Toyota Uses Power Rangers To Teach Children Traffic Safety In Japan

Illustration for article titled Toyota Uses Power Rangers To Teach Children Traffic Safety In Japan

Each year, Toyota has a special event at its company conference building and at the Shizuoka Prefecture Fuji Speedway to help teach kindergarteners how to behave in a world with cars. This is especially important because starting as elementary school first graders, most will walk to school every day. It has Power Rangers! ...Sort of.

Advertisement
Illustration for article titled Toyota Uses Power Rangers To Teach Children Traffic Safety In Japan

Very much unlike my experiences (except when I lived right next to my school), most elementary school children in Japan walk from first grade on to their elementary schools. Whether rural or urban, most cannot avoid crossing streets and therefore crossing traffic. While older children do often walk with younger children, and if there is a nearby junior high school, some of those students may act as volunteers, and there are often parents and volunteers along the route... There are still many potential situations where Japanese children could encounter traffic based dangers. For this reason traffic safety is highly ritualised for both driver and child. Children wear bright hats and bright backpack covers (usually yellow, but sometimes neon green or pink) and wave flags with warnings... and they have all sorts of hand gestures which tell you, “Wait! I’m crossing!” or “Go ahead! I’m waiting for you!” or “I’m turning here!” and so on.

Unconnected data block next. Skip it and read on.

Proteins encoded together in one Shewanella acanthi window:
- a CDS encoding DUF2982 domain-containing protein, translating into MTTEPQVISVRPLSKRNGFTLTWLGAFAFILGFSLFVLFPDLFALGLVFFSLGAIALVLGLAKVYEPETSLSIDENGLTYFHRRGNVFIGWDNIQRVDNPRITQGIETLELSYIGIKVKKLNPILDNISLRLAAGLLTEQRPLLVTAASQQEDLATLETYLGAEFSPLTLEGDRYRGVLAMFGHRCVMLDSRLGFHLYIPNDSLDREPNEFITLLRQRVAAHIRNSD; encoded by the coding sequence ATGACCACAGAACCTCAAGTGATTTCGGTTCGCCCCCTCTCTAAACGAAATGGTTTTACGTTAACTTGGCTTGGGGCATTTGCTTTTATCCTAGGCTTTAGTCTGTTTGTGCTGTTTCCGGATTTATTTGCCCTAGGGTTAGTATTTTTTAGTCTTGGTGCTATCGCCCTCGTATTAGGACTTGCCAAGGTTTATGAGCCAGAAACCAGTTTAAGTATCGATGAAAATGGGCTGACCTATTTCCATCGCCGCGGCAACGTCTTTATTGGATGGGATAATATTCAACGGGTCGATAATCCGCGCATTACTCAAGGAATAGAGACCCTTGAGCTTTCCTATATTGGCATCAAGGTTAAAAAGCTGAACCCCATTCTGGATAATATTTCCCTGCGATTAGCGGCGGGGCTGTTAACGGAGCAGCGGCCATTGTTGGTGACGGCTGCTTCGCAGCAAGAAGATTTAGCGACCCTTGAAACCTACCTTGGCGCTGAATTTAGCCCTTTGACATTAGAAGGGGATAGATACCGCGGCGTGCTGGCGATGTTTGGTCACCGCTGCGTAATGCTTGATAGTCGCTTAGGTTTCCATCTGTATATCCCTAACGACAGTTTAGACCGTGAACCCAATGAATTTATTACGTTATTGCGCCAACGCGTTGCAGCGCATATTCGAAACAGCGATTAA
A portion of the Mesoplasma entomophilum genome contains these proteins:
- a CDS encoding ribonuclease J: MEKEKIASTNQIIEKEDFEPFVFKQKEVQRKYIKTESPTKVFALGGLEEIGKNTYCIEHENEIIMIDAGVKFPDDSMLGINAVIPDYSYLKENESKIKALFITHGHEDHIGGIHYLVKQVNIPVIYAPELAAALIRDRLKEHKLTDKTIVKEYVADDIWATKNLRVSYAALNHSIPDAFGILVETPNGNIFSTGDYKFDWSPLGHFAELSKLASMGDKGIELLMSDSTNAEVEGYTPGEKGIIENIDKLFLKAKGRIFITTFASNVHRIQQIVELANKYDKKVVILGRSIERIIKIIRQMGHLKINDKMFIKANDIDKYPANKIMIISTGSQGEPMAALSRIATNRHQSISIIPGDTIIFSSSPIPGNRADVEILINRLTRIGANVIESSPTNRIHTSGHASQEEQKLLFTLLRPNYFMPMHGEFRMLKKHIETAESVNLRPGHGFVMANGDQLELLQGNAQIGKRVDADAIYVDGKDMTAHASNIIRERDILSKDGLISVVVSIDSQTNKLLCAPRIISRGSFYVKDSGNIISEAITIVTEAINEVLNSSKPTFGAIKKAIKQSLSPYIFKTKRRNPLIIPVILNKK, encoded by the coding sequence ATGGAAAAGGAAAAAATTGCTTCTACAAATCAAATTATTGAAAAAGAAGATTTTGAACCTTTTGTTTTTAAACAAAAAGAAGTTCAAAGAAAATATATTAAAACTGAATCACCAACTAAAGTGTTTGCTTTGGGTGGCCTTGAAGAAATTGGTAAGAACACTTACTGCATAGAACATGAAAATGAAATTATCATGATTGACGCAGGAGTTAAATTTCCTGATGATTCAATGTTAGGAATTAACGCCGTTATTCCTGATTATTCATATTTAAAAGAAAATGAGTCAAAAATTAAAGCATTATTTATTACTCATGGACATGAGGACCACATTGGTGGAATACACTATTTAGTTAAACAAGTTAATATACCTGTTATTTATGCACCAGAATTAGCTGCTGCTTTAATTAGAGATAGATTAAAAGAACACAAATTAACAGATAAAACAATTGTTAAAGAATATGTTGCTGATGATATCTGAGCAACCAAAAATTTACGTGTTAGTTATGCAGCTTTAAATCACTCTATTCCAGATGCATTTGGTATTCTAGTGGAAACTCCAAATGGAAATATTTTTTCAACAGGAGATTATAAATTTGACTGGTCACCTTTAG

Advertisement
Illustration for article titled Toyota Uses Power Rangers To Teach Children Traffic Safety In Japan

It was a lot for me to learn when I repeatedly failed my driving test. Imagine how difficult it is for the kids!

So Toyota had the bright idea to make it more fun. Its program began in 1975 when Toyota established the “Toyota Safety School” at Fuji Speedway as an addition to the information it was already offering (presumably to adults or families) via its Traffic Safety Center. This means it is now the 40th anniversary since the event was founded. As it has expanded out to a total of 3,541 kindergartens and 267,541 people so far (including the children, their parents, and their teachers), it has become a major event.

Illustration for article titled Toyota Uses Power Rangers To Teach Children Traffic Safety In Japan
Advertisement

And I can imagine it’s only gotten cuter (and more ridiculous?) over the years as Toyota has added a cute bird like character named Cuckoo (クック) and three human Power Rangers (okay, so they’re technically not Power Rangers, but this is not a time to explain the complexities of sentai TV shows in Japan. Who am I, Brian Ashcraft?). They are named Safety Lady (あんぜんレディ) , Safety Man (あんぜんマン), and Traffic Light Man (しんごマン).

You know you want a traffic light helmet. Don’t lie to me. But the shipping is gonna be expensive...

Advertisement

Images via Toyota Motor Corporation.

Jalopnik East is your daily dose of the latest automotive news out of Asia, covering domestic developments and car culture in Japan, Korea, China, Southeast Asia, and beyond. Just because you can’t drive it, doesn’t mean we can’t share it with you.

Share This Story

Get our newsletter

DISCUSSION

jboningtonjagworth
J Bonington Jagworth

Nicely described Kat. It’s exactly the same here in sleepy Tohoku. I live at a junction directly opposite the station. The crocodiles of primary school children, each led by a senior, all meet up and have to cross the roads outside my house. In the morning there’s always an attendant and a couple of retirees supervising the kiddies. After school they tend to drift home in dribs and drabs. Even unsupervised they stop, look and raise their arms before crossing. Cars invariably give way to pedestrian children.

I like living here, in a society where it is safe for young children to walk to school and back.